I was really looking forward to reading the discussion and contributing to it. So far some great input!
One of the first great questions of this week was “if you had the opportunity, what would you say to the people who made the clothes you’re wearing today?”. We then went on to looking at our own clothes, investigating their design and construction details as well as contacting the brands that made them.
We were asked to find out where the origin fibres have come from (so far I have replies from H&M and Debenhams, but no transparent information of which countries they source materials like cotton, polyester and elastane from.)
Week 1: BE CURIOUS: The worlds and lives that garments connect
- Update the ‘Who Made My Clothes Learner Map’ with your details
- I really thought this was great question to ask.
What would you say to the people who made the clothes you are wearing now? How can I help you? What do you need and would like to change? What message can I share with others? How do you feel about your own clothes?
- Meet the team: Ian Cook, Verity Jones, Zahra Ali, Jemma Sherman, Beth Massey
Why does Fashion Revolution ask “Who made my clothes?”:
“We believe this transparency will help to better uncover human and environmental abuses, and that exploitative practices will diminish as a result of asking this simple question. However, we do recognise that transparency is not enough on its own to totally transform the industry. Transparency is the beginning of the process of revolutionising fashion.”
- How was the Rana Plaza collapse reported around the world?
- Finding traces of human labour in our clothes: In this step, we’d like you to take your favourite item of clothing and examine it in the same way, asking the following questions:
- Q. From which materials is it made?
- I chose my favourite Bikini which I bought 3 years ago from Mantaray by Debenhams.
- I can’t tell you where it was made nor can I say the composition as I cut the labels off but looking online, their bikinis are mostly composed of 80% polyamide20% elastane (excluding trims).
- Q. how many component parts does it have, and what are they?
- The top components are:
- Main floral material in 5 sections for both cups, back straps, central loop detail.
- Striped material used for the straps which start at the side of the cups and tie up in a knot at the nape of the neck.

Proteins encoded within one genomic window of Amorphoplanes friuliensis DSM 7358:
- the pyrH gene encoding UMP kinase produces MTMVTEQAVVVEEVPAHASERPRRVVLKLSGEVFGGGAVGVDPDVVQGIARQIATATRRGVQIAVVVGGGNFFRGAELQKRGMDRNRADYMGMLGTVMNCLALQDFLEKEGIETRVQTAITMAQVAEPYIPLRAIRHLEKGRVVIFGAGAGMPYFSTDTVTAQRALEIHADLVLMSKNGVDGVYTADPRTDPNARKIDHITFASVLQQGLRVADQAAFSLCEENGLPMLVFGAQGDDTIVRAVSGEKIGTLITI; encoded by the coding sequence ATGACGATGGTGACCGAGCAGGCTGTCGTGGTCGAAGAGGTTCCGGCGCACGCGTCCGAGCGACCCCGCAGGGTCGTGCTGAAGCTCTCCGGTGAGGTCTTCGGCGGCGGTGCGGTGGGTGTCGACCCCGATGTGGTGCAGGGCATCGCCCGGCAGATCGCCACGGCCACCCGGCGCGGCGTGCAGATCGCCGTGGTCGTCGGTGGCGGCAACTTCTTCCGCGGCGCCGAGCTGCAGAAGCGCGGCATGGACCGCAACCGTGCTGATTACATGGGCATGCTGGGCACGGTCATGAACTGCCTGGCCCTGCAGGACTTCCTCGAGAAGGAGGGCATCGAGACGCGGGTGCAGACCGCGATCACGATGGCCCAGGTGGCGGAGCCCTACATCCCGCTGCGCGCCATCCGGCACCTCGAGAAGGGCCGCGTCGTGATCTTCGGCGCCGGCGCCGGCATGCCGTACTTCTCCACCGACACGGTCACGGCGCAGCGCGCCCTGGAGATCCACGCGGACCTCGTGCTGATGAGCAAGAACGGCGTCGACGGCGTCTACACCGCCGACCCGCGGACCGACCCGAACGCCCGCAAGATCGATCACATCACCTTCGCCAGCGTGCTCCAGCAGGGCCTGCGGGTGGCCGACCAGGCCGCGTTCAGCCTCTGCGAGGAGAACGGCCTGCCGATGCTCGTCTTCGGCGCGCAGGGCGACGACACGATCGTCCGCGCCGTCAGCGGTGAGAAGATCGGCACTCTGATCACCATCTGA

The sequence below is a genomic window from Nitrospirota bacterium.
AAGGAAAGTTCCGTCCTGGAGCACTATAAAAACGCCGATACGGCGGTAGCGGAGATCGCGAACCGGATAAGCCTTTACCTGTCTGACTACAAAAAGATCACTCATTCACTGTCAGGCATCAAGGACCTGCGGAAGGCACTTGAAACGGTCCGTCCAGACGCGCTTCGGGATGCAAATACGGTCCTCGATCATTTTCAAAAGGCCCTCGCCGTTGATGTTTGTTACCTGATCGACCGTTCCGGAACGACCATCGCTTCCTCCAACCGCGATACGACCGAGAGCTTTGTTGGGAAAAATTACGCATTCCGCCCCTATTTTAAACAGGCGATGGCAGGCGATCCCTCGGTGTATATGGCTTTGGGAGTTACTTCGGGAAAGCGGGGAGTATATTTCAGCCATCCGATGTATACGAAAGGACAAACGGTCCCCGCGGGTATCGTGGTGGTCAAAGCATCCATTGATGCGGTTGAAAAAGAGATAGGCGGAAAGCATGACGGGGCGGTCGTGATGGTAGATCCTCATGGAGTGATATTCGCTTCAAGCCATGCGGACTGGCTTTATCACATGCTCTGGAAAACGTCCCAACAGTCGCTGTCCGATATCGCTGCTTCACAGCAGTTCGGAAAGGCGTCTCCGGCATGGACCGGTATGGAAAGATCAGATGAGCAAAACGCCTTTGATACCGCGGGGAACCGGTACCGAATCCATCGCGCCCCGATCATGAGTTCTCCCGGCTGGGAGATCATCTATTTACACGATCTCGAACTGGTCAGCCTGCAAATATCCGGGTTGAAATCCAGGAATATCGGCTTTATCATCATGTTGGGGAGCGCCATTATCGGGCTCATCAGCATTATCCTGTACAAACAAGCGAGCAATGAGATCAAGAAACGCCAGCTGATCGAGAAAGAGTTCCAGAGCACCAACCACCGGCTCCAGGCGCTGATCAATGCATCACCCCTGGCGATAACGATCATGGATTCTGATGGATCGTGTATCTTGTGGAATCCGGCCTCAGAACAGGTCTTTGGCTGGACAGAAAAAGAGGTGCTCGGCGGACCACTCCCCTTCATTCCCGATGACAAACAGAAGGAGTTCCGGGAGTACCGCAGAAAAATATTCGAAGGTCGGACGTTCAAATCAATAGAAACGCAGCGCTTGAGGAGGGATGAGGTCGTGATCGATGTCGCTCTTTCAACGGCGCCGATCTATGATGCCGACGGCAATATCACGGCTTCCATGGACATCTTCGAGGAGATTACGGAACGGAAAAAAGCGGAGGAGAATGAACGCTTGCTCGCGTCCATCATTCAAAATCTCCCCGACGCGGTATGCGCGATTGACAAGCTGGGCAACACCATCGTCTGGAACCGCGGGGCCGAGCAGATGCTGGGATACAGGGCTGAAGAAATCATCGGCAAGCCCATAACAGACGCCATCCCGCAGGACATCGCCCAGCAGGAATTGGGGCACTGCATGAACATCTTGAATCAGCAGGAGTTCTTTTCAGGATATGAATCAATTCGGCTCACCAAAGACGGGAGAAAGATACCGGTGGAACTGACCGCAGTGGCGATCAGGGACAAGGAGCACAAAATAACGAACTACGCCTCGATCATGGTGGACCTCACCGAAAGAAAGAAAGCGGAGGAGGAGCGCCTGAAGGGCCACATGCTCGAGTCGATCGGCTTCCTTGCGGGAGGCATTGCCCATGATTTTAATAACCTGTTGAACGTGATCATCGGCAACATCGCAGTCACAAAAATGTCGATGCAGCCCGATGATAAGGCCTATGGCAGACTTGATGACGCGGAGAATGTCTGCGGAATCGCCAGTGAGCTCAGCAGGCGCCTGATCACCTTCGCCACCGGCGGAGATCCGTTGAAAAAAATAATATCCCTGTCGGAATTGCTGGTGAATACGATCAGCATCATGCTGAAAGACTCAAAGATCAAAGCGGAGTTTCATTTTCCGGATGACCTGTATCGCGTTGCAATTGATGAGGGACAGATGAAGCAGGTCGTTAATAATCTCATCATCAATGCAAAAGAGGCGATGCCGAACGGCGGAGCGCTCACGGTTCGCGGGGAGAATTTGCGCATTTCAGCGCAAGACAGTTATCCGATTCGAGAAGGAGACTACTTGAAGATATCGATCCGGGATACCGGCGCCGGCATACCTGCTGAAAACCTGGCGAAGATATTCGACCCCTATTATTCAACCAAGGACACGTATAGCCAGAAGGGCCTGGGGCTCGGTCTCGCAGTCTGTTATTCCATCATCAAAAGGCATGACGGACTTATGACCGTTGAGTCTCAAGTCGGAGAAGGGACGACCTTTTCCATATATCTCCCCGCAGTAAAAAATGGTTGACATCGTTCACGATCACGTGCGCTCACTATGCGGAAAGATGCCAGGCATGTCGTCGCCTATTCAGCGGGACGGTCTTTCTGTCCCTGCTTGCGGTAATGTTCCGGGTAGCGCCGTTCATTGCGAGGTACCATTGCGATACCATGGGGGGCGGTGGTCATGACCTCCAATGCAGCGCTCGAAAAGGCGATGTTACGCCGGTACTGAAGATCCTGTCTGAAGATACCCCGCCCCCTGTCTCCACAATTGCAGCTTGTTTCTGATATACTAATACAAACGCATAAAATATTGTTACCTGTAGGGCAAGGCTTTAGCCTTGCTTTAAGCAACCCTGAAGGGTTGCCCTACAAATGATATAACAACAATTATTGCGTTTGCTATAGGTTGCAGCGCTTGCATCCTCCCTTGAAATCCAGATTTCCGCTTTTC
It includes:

- The back has a plastic fastening to close the bikini.
- There is also underwire for the two cup sections which is trapped between kind of blue polyester material which holds a piece of wire or boning.
- Inside the bikini top there is a dark blue thick polyester jersey fabric which is used to pad the cup for each side. This is connected to the same colour gauze material either side of the cups and that lines the inside from the cup to the back straps. These two components are connected by a tube of another kind of blue polyester material which holds a piece of wire or boning.
- The bottoms components are:
- Front and back in 2 pieces of the floral material
- The striped material has been used for the edge binding and the 4 strings which gather the sides together at the side seam.
- These strings have plastic beads on each end which is knotted to stop it falling off.
- There is a polyester lining inside too which is ANOTHER different kind of fabric as the ones in the lining of the top.
- Q: how many different types of stitching and assembly seem to have been used to join these parts together?
- There is straight line stitching on most parts along with overlocked hem stitching. There is zigzag stitching on the inside gauze section.
- Q. what kind of work can you imagine people doing in different places to create this garment for you?
- I can imagine that all of the pieces of material need to be pinned down as well as cut and connected together with a sewing machine.
- All of the materials would have been spun from a fibre, the patterns or designs and colours would have been dyed industrially.